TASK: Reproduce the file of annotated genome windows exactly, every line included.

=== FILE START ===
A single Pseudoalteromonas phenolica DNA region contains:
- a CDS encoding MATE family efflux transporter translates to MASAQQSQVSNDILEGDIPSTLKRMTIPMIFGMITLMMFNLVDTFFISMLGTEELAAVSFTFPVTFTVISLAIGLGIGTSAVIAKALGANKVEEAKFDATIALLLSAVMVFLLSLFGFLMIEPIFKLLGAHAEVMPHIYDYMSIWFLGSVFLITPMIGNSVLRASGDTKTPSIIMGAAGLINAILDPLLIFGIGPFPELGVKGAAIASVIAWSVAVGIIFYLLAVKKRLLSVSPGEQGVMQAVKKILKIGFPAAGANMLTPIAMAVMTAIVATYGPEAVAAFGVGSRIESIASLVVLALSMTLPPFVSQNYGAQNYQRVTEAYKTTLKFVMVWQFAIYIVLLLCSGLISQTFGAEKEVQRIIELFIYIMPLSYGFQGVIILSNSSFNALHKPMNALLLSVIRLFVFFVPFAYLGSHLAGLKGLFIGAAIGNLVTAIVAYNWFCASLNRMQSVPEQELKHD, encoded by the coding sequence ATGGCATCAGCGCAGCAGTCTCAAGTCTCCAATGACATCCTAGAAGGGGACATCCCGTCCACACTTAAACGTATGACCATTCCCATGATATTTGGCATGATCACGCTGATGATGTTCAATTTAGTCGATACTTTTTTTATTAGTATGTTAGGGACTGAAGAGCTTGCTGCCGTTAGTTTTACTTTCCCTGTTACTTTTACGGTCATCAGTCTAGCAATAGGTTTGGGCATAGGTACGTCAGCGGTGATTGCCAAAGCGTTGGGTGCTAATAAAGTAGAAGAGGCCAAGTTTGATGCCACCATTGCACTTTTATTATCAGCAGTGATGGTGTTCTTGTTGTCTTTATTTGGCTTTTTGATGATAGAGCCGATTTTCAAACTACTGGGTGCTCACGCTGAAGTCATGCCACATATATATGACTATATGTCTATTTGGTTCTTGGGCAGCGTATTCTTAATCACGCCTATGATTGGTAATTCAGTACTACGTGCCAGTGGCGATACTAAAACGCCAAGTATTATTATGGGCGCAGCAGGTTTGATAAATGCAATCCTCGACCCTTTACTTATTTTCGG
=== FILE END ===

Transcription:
A single Pseudoalteromonas phenolica DNA region contains:
- a CDS encoding MATE family efflux transporter translates to MASAQQSQVSNDILEGDIPSTLKRMTIPMIFGMITLMMFNLVDTFFISMLGTEELAAVSFTFPVTFTVISLAIGLGIGTSAVIAKALGANKVEEAKFDATIALLLSAVMVFLLSLFGFLMIEPIFKLLGAHAEVMPHIYDYMSIWFLGSVFLITPMIGNSVLRASGDTKTPSIIMGAAGLINAILDPLLIFGIGPFPELGVKGAAIASVIAWSVAVGIIFYLLAVKKRLLSVSPGEQGVMQAVKKILKIGFPAAGANMLTPIAMAVMTAIVATYGPEAVAAFGVGSRIESIASLVVLALSMTLPPFVSQNYGAQNYQRVTEAYKTTLKFVMVWQFAIYIVLLLCSGLISQTFGAEKEVQRIIELFIYIMPLSYGFQGVIILSNSSFNALHKPMNALLLSVIRLFVFFVPFAYLGSHLAGLKGLFIGAAIGNLVTAIVAYNWFCASLNRMQSVPEQELKHD, encoded by the coding sequence ATGGCATCAGCGCAGCAGTCTCAAGTCTCCAATGACATCCTAGAAGGGGACATCCCGTCCACACTTAAACGTATGACCATTCCCATGATATTTGGCATGATCACGCTGATGATGTTCAATTTAGTCGATACTTTTTTTATTAGTATGTTAGGGACTGAAGAGCTTGCTGCCGTTAGTTTTACTTTCCCTGTTACTTTTACGGTCATCAGTCTAGCAATAGGTTTGGGCATAGGTACGTCAGCGGTGATTGCCAAAGCGTTGGGTGCTAATAAAGTAGAAGAGGCCAAGTTTGATGCCACCATTGCACTTTTATTATCAGCAGTGATGGTGTTCTTGTTGTCTTTATTTGGCTTTTTGATGATAGAGCCGATTTTCAAACTACTGGGTGCTCACGCTGAAGTCATGCCACATATATATGACTATATGTCTATTTGGTTCTTGGGCAGCGTATTCTTAATCACGCCTATGATTGGTAATTCAGTACTACGTGCCAGTGGCGATACTAAAACGCCAAGTATTATTATGGGCGCAGCAGGTTTGATAAATGCAATCCTCGACCCTTTACTTATTTTCGG